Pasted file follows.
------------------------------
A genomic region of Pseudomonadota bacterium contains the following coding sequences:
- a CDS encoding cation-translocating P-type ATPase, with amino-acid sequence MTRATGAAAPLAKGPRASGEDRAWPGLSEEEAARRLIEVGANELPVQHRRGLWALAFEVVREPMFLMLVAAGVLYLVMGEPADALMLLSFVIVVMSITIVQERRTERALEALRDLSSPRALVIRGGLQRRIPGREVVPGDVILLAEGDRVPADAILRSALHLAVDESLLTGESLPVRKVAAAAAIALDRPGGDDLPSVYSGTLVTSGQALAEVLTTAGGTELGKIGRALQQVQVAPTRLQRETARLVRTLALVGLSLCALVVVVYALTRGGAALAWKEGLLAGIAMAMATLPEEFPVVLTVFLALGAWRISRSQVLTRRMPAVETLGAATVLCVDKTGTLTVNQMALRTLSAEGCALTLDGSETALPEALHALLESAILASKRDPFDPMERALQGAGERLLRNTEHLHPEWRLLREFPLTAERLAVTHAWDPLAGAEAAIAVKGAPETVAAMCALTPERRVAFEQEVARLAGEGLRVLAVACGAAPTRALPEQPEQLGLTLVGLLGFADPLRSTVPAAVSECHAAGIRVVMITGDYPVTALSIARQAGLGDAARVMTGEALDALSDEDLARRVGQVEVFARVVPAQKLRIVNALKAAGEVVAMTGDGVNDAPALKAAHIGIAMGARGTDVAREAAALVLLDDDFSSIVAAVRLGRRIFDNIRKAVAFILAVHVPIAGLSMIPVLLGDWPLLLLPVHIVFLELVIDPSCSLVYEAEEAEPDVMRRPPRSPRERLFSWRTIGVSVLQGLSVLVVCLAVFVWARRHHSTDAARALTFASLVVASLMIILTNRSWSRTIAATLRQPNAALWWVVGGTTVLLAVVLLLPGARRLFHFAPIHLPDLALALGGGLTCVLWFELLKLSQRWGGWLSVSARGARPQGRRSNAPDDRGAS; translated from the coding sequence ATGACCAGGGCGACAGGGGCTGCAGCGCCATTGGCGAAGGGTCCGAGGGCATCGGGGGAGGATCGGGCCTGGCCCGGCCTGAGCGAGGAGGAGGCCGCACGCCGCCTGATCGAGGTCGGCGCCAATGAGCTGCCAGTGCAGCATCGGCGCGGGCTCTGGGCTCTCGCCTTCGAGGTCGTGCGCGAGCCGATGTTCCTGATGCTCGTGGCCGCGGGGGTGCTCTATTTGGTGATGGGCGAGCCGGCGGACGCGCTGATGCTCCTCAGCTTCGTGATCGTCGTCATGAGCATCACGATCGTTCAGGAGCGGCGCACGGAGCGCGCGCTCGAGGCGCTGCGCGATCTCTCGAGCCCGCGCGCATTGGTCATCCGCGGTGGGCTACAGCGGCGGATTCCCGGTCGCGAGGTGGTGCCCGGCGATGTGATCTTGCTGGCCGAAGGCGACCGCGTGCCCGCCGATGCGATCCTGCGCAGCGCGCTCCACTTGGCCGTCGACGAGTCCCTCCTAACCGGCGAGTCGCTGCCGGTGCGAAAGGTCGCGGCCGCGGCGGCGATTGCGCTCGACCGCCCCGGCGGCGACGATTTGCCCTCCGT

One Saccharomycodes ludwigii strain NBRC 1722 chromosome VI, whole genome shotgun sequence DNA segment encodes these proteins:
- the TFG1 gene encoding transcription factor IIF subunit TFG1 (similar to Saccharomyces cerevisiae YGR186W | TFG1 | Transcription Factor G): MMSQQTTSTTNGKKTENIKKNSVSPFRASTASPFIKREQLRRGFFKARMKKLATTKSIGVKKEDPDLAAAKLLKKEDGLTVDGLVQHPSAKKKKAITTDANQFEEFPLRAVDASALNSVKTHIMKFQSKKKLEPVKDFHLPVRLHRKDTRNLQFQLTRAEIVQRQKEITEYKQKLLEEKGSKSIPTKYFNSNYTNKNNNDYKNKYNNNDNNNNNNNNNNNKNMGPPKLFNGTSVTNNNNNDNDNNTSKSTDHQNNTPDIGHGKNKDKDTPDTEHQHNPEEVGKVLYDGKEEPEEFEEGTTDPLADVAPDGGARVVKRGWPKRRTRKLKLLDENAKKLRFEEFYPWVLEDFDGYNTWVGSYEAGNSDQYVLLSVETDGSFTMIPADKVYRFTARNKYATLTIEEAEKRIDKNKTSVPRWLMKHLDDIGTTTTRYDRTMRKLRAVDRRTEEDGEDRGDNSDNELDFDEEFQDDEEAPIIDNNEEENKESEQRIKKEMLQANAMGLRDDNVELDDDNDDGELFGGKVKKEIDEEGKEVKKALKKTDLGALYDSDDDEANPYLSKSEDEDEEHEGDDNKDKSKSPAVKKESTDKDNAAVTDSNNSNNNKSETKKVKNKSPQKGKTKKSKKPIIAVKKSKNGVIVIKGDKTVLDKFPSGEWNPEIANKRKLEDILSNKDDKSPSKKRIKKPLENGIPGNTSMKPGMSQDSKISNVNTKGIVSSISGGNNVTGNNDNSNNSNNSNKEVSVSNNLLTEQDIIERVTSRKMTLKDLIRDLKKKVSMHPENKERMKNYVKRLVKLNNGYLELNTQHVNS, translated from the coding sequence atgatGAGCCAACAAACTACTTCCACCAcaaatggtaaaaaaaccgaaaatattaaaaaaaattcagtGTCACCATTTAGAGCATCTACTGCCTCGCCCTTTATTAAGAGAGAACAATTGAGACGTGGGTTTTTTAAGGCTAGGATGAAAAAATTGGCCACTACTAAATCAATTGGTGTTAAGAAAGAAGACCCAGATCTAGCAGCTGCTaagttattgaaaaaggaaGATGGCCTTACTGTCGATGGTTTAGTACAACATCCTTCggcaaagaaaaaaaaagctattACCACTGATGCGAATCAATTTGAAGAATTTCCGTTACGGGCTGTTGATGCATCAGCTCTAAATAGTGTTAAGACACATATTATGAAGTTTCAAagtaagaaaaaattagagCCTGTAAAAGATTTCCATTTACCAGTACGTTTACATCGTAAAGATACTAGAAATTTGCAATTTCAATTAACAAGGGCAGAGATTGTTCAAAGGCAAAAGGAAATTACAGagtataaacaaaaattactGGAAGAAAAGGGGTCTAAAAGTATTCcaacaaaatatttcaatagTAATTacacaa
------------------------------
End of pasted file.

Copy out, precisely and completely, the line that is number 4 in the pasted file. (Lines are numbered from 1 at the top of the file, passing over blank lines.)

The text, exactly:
- the TFG1 gene encoding transcription factor IIF subunit TFG1 (similar to Saccharomyces cerevisiae YGR186W | TFG1 | Transcription Factor G): MMSQQTTSTTNGKKTENIKKNSVSPFRASTASPFIKREQLRRGFFKARMKKLATTKSIGVKKEDPDLAAAKLLKKEDGLTVDGLVQHPSAKKKKAITTDANQFEEFPLRAVDASALNSVKTHIMKFQSKKKLEPVKDFHLPVRLHRKDTRNLQFQLTRAEIVQRQKEITEYKQKLLEEKGSKSIPTKYFNSNYTNKNNNDYKNKYNNNDNNNNNNNNNNNKNMGPPKLFNGTSVTNNNNNDNDNNTSKSTDHQNNTPDIGHGKNKDKDTPDTEHQHNPEEVGKVLYDGKEEPEEFEEGTTDPLADVAPDGGARVVKRGWPKRRTRKLKLLDENAKKLRFEEFYPWVLEDFDGYNTWVGSYEAGNSDQYVLLSVETDGSFTMIPADKVYRFTARNKYATLTIEEAEKRIDKNKTSVPRWLMKHLDDIGTTTTRYDRTMRKLRAVDRRTEEDGEDRGDNSDNELDFDEEFQDDEEAPIIDNNEEENKESEQRIKKEMLQANAMGLRDDNVELDDDNDDGELFGGKVKKEIDEEGKEVKKALKKTDLGALYDSDDDEANPYLSKSEDEDEEHEGDDNKDKSKSPAVKKESTDKDNAAVTDSNNSNNNKSETKKVKNKSPQKGKTKKSKKPIIAVKKSKNGVIVIKGDKTVLDKFPSGEWNPEIANKRKLEDILSNKDDKSPSKKRIKKPLENGIPGNTSMKPGMSQDSKISNVNTKGIVSSISGGNNVTGNNDNSNNSNNSNKEVSVSNNLLTEQDIIERVTSRKMTLKDLIRDLKKKVSMHPENKERMKNYVKRLVKLNNGYLELNTQHVNS, translated from the coding sequence atgatGAGCCAACAAACTACTTCCACCAcaaatggtaaaaaaaccgaaaatattaaaaaaaattcagtGTCACCATTTAGAGCATCTACTGCCTCGCCCTTTATTAAGAGAGAACAATTGAGACGTGGGTTTTTTAAGGCTAGGATGAAAAAATTGGCCACTACTAAATCAATTGGTGTTAAGAAAGAAGACCCAGATCTAGCAGCTGCTaagttattgaaaaaggaaGATGGCCTTACTGTCGATGGTTTAGTACAACATCCTTCggcaaagaaaaaaaaagctattACCACTGATGCGAATCAATTTGAAGAATTTCCGTTACGGGCTGTTGATGCATCAGCTCTAAATAGTGTTAAGACACATATTATGAAGTTTCAAagtaagaaaaaattagagCCTGTAAAAGATTTCCATTTACCAGTACGTTTACATCGTAAAGATACTAGAAATTTGCAATTTCAATTAACAAGGGCAGAGATTGTTCAAAGGCAAAAGGAAATTACAGagtataaacaaaaattactGGAAGAAAAGGGGTCTAAAAGTATTCcaacaaaatatttcaatagTAATTacacaa